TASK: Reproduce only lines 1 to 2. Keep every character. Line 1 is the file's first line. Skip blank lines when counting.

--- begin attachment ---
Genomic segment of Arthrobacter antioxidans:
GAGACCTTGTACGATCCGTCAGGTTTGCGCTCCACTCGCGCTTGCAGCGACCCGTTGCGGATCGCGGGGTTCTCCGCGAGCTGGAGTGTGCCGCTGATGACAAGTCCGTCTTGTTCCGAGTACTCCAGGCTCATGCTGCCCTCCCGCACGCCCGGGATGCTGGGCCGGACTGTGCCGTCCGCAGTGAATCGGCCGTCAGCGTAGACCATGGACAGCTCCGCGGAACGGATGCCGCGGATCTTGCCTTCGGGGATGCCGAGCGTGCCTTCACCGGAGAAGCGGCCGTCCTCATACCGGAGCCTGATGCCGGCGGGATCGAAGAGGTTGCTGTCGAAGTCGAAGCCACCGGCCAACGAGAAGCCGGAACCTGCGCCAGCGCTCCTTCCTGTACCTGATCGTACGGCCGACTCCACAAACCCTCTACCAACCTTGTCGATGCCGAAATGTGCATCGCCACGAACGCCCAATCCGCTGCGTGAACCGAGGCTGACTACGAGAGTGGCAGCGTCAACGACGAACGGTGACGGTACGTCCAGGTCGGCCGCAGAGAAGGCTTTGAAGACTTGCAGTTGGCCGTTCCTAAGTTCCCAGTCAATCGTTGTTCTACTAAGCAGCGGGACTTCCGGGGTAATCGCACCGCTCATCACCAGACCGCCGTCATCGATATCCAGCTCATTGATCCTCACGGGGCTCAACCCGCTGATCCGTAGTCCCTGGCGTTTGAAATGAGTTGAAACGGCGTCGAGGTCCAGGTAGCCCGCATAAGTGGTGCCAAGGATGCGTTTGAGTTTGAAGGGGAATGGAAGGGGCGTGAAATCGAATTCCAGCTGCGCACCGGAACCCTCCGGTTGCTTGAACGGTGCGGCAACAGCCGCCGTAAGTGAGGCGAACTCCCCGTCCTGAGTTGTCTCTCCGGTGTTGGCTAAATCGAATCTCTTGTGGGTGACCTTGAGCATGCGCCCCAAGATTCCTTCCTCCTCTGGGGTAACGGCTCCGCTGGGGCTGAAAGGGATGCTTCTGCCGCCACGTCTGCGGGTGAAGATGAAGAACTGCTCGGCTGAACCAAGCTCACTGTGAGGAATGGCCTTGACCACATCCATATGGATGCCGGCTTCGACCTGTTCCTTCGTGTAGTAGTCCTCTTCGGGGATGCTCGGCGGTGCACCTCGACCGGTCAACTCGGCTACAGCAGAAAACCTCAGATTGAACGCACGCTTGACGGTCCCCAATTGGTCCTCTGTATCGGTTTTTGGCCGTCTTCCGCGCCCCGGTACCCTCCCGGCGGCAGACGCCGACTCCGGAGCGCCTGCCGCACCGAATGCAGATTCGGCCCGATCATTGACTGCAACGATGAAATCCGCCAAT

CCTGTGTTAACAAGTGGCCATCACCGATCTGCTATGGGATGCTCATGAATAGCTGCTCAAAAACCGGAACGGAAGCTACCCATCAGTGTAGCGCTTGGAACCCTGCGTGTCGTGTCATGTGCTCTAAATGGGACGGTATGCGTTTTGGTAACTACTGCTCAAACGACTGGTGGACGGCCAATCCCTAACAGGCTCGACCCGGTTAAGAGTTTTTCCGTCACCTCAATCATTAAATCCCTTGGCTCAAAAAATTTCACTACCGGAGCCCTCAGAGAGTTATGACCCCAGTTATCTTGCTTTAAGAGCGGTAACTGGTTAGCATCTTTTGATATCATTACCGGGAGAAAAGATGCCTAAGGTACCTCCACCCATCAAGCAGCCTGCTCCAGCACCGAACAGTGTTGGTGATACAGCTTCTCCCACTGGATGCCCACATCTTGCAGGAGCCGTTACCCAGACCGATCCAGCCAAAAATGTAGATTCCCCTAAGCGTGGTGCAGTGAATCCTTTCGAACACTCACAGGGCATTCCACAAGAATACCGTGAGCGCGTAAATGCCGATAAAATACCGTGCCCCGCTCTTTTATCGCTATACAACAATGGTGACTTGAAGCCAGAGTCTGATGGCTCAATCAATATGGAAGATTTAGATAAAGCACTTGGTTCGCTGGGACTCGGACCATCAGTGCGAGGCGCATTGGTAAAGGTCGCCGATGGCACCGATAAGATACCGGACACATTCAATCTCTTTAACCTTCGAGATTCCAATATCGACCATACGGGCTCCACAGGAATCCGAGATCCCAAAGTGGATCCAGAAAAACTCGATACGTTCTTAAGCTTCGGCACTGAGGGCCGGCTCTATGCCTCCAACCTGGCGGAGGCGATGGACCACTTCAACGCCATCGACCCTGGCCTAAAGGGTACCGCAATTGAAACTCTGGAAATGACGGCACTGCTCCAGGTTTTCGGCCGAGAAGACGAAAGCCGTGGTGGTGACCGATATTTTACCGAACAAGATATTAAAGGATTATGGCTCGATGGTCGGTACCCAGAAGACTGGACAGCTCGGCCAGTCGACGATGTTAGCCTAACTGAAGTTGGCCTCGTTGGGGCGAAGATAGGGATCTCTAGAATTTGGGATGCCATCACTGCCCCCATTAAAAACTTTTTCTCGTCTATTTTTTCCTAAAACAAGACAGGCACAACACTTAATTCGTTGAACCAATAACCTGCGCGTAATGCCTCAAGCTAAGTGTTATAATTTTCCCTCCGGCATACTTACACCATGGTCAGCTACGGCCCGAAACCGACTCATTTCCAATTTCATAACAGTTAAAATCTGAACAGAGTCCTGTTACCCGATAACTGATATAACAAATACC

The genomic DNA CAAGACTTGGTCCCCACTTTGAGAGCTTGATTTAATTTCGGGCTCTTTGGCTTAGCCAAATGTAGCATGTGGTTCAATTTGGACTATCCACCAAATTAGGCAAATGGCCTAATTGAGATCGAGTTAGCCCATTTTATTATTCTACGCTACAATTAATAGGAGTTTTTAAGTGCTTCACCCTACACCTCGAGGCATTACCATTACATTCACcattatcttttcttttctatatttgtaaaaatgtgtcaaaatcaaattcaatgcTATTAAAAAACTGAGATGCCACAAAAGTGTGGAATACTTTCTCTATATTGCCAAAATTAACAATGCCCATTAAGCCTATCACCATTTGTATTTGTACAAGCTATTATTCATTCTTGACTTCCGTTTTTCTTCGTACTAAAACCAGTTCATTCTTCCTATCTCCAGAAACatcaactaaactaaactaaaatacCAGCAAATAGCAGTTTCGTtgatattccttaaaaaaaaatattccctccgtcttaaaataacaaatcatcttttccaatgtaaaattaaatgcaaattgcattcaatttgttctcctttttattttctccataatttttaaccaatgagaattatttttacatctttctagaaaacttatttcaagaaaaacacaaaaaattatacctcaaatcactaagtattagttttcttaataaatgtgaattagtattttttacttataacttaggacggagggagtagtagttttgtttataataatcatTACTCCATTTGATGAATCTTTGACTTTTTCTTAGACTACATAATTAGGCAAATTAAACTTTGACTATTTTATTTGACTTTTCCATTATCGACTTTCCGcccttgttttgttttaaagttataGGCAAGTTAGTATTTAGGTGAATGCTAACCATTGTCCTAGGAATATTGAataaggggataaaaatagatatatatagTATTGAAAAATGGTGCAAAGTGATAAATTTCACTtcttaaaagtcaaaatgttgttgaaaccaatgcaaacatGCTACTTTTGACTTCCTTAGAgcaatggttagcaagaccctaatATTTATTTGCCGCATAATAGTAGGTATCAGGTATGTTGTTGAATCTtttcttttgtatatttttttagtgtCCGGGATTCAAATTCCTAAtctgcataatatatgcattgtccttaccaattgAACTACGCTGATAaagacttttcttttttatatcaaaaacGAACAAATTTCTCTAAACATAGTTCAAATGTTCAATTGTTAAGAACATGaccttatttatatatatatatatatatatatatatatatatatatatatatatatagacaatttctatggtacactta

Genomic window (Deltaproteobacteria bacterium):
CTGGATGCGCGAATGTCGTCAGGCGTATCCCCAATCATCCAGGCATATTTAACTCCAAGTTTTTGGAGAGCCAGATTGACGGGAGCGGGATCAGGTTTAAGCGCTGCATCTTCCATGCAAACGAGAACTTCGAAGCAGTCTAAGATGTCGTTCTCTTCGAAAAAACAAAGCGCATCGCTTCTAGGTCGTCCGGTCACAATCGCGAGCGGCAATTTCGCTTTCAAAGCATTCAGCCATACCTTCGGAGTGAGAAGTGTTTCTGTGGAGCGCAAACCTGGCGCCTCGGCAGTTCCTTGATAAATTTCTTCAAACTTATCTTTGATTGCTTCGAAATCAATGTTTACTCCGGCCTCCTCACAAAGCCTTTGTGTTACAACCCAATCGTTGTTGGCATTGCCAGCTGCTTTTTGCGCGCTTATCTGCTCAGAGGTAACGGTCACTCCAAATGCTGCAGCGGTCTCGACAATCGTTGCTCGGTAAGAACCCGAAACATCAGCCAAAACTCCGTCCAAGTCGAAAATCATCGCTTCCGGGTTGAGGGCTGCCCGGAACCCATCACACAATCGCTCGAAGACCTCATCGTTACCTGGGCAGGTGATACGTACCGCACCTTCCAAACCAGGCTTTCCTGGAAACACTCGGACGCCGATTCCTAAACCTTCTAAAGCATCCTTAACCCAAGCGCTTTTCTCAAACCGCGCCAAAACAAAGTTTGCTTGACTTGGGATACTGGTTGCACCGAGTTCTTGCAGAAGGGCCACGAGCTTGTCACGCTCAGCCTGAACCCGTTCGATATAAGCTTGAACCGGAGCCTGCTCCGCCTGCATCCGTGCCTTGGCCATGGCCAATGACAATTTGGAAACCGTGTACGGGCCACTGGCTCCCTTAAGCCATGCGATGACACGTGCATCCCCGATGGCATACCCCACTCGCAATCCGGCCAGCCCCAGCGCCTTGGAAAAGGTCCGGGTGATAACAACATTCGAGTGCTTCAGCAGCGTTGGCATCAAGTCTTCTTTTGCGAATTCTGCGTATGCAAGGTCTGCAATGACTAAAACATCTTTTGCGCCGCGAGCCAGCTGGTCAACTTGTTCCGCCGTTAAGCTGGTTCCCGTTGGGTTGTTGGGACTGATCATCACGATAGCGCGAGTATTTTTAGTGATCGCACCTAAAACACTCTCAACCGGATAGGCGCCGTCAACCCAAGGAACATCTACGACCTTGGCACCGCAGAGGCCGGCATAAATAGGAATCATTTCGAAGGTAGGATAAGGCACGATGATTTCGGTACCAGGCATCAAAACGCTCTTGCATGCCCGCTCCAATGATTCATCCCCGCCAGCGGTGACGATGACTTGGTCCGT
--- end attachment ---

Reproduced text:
Genomic segment of Arthrobacter antioxidans:
GAGACCTTGTACGATCCGTCAGGTTTGCGCTCCACTCGCGCTTGCAGCGACCCGTTGCGGATCGCGGGGTTCTCCGCGAGCTGGAGTGTGCCGCTGATGACAAGTCCGTCTTGTTCCGAGTACTCCAGGCTCATGCTGCCCTCCCGCACGCCCGGGATGCTGGGCCGGACTGTGCCGTCCGCAGTGAATCGGCCGTCAGCGTAGACCATGGACAGCTCCGCGGAACGGATGCCGCGGATCTTGCCTTCGGGGATGCCGAGCGTGCCTTCACCGGAGAAGCGGCCGTCCTCATACCGGAGCCTGATGCCGGCGGGATCGAAGAGGTTGCTGTCGAAGTCGAAGCCACCGGCCAACGAGAAGCCGGAACCTGCGCCAGCGCTCCTTCCTGTACCTGATCGTACGGCCGACTCCACAAACCCTCTACCAACCTTGTCGATGCCGAAATGTGCATCGCCACGAACGCCCAATCCGCTGCGTGAACCGAGGCTGACTACGAGAGTGGCAGCGTCAACGACGAACGGTGACGGTACGTCCAGGTCGGCCGCAGAGAAGGCTTTGAAGACTTGCAGTTGGCCGTTCCTAAGTTCCCAGTCAATCGTTGTTCTACTAAGCAGCGGGACTTCCGGGGTAATCGCACCGCTCATCACCAGACCGCCGTCATCGATATCCAGCTCATTGATCCTCACGGGGCTCAACCCGCTGATCCGTAGTCCCTGGCGTTTGAAATGAGTTGAAACGGCGTCGAGGTCCAGGTAGCCCGCATAAGTGGTGCCAAGGATGCGTTTGAGTTTGAAGGGGAATGGAAGGGGCGTGAAATCGAATTCCAGCTGCGCACCGGAACCCTCCGGTTGCTTGAACGGTGCGGCAACAGCCGCCGTAAGTGAGGCGAACTCCCCGTCCTGAGTTGTCTCTCCGGTGTTGGCTAAATCGAATCTCTTGTGGGTGACCTTGAGCATGCGCCCCAAGATTCCTTCCTCCTCTGGGGTAACGGCTCCGCTGGGGCTGAAAGGGATGCTTCTGCCGCCACGTCTGCGGGTGAAGATGAAGAACTGCTCGGCTGAACCAAGCTCACTGTGAGGAATGGCCTTGACCACATCCATATGGATGCCGGCTTCGACCTGTTCCTTCGTGTAGTAGTCCTCTTCGGGGATGCTCGGCGGTGCACCTCGACCGGTCAACTCGGCTACAGCAGAAAACCTCAGATTGAACGCACGCTTGACGGTCCCCAATTGGTCCTCTGTATCGGTTTTTGGCCGTCTTCCGCGCCCCGGTACCCTCCCGGCGGCAGACGCCGACTCCGGAGCGCCTGCCGCACCGAATGCAGATTCGGCCCGATCATTGACTGCAACGATGAAATCCGCCAAT